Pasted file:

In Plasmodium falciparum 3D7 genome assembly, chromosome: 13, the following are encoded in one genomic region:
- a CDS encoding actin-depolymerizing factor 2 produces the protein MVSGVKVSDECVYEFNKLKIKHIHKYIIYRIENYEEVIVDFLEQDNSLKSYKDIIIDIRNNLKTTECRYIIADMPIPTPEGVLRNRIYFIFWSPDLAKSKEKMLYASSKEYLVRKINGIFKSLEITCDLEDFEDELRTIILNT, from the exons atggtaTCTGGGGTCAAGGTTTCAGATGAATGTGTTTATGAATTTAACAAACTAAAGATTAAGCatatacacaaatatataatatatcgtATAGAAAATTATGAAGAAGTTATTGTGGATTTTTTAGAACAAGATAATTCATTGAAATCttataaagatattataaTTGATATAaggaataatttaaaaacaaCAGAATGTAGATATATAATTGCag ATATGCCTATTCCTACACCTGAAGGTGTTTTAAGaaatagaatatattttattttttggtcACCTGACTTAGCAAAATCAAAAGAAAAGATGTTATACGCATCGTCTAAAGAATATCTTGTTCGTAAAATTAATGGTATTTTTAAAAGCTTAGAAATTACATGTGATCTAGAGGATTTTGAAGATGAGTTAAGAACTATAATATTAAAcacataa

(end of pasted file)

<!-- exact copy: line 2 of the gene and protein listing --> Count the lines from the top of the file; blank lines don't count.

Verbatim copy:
- a CDS encoding actin-depolymerizing factor 2 produces the protein MVSGVKVSDECVYEFNKLKIKHIHKYIIYRIENYEEVIVDFLEQDNSLKSYKDIIIDIRNNLKTTECRYIIADMPIPTPEGVLRNRIYFIFWSPDLAKSKEKMLYASSKEYLVRKINGIFKSLEITCDLEDFEDELRTIILNT, from the exons atggtaTCTGGGGTCAAGGTTTCAGATGAATGTGTTTATGAATTTAACAAACTAAAGATTAAGCatatacacaaatatataatatatcgtATAGAAAATTATGAAGAAGTTATTGTGGATTTTTTAGAACAAGATAATTCATTGAAATCttataaagatattataaTTGATATAaggaataatttaaaaacaaCAGAATGTAGATATATAATTGCag ATATGCCTATTCCTACACCTGAAGGTGTTTTAAGaaatagaatatattttattttttggtcACCTGACTTAGCAAAATCAAAAGAAAAGATGTTATACGCATCGTCTAAAGAATATCTTGTTCGTAAAATTAATGGTATTTTTAAAAGCTTAGAAATTACATGTGATCTAGAGGATTTTGAAGATGAGTTAAGAACTATAATATTAAAcacataa